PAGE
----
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# Art and Mathematics

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Publications authored by Eva Knoll pertaining to Art and Mathematics.

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- ItemBarn-Raising an Endo-Pentakis-Icosi-Dodecahedron(Bridges: Mathematical Connections in Art, Music, and Science, 1999) Knoll, Eva; Morgan, Simon
Show more The workshop is planned as the raising of an endo-pentakis-icosi-dodecahedron with a 1 meter edge length. This collective experience will give the participants new insights about polyhedra in general, and deltahedra in particular. The specific method of construction applied here, using kite technology and the snowflake layout allows for a perspective entirely different from that found in the construction of hand-held models or the observation of computer animations. In the present case, the participants will be able to pace the area of the flat shape and physically enter the space defined by the polyhedron.Show more - ItemBuilding a Möbius Bracelet Using Safety Pins: A Problem of Modular Arithmetic and Staggered Positions(2008) Knoll, Eva
Show more This article reports on the resolution of a mathematical problem that emerged when two ideas were brought together. The first idea consists of a method for constructing a decorated bracelet made with safety pins that are strung together at both ends, creating a band. The other is suggested by the word band: why not introduce a twist and make the bracelet a Möbius band? As Isaksen and Petrofsky demonstrated in their paper [1] discussing the knitting of a Möbius band, the endless nature of the band’s single face and edge introduces an additional design constraint, particularly if the connection is to appear seamless. To make the creation appear seamless, the decoration applied to the design must itself be regular, as this helps the eye travel along the endless length. The paper discusses the mathematical and practical constraints of this result for a design that uses a repeating pattern throughout the band, first in the standard design, then in the Möbius bracelet. This resolution involves some simple modular arithmetic and an unusual way to lay out the pins in preparation for their being strung together.Show more - ItemCircular Origami: a Survey of Recent Results(A.K Peters, 2001) Knoll, Eva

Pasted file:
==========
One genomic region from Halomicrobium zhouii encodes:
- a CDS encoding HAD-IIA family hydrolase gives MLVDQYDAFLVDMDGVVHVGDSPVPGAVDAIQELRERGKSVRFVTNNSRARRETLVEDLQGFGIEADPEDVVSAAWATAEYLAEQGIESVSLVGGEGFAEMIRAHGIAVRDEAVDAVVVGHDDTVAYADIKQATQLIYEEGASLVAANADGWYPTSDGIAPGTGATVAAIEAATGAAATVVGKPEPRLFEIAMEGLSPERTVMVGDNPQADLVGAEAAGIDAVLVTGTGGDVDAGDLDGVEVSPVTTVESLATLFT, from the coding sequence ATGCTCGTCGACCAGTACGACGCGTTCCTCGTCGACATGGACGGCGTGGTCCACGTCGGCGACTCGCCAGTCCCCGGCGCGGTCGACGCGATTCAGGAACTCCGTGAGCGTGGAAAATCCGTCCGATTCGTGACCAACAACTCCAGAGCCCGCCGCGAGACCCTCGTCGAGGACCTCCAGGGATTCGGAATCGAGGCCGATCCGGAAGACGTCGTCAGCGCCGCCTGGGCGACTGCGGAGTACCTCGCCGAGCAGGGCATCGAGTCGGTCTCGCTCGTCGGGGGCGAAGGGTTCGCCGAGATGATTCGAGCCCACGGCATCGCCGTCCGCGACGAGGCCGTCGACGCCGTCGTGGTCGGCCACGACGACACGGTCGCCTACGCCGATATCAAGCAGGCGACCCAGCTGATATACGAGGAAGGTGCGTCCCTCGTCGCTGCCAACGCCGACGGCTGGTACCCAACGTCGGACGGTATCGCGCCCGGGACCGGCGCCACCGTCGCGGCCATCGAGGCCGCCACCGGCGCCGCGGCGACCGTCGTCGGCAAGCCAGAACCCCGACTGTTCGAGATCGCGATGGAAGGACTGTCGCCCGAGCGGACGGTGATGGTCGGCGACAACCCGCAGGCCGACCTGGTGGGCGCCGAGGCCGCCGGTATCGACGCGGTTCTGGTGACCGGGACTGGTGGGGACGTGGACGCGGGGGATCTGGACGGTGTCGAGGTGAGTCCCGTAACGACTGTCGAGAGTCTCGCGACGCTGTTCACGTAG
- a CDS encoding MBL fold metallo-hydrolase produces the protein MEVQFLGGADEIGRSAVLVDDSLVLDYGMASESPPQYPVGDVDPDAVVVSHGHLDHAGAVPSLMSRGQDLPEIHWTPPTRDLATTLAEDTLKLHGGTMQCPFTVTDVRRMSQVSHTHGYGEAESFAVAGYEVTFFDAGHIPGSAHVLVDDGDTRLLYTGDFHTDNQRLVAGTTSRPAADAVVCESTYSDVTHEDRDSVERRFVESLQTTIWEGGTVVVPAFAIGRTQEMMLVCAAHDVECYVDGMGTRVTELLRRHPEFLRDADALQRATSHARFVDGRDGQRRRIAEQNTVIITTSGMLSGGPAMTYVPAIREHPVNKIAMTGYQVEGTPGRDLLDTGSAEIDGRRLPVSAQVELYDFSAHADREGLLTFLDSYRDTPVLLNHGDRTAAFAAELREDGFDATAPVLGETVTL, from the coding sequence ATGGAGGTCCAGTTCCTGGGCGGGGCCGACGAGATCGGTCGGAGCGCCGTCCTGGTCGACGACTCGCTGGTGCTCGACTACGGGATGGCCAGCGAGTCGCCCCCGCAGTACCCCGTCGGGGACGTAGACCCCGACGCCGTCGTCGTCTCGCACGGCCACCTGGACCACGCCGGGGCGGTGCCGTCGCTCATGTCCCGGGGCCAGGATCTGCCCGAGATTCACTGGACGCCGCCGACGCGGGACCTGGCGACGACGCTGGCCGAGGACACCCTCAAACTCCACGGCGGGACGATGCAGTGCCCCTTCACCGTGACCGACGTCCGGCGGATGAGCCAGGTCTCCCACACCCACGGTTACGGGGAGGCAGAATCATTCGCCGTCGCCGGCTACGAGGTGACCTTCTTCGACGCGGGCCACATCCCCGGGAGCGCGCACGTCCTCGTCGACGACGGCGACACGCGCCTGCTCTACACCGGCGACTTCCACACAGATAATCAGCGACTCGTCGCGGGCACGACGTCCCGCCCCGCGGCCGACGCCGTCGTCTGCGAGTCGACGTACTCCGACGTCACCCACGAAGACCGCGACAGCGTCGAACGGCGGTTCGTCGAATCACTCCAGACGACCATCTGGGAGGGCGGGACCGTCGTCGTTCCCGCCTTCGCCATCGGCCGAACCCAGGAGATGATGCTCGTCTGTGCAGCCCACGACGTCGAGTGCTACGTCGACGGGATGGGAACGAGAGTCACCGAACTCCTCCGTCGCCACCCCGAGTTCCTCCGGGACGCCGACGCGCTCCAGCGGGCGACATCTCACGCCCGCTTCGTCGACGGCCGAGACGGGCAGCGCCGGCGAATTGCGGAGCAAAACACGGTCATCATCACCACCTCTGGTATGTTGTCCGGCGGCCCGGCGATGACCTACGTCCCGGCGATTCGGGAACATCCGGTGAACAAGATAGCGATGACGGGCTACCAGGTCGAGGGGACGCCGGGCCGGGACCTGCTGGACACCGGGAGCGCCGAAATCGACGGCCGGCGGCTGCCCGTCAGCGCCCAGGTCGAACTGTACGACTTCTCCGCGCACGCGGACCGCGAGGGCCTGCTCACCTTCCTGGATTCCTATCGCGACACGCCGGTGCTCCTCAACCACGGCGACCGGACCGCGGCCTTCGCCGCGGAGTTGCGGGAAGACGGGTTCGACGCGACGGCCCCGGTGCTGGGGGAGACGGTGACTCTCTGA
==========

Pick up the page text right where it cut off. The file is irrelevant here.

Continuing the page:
Show more - ItemDecomposing Deltahedra(International Society of the Arts, Mathematics, and Architecture, 2000) Knoll, Eva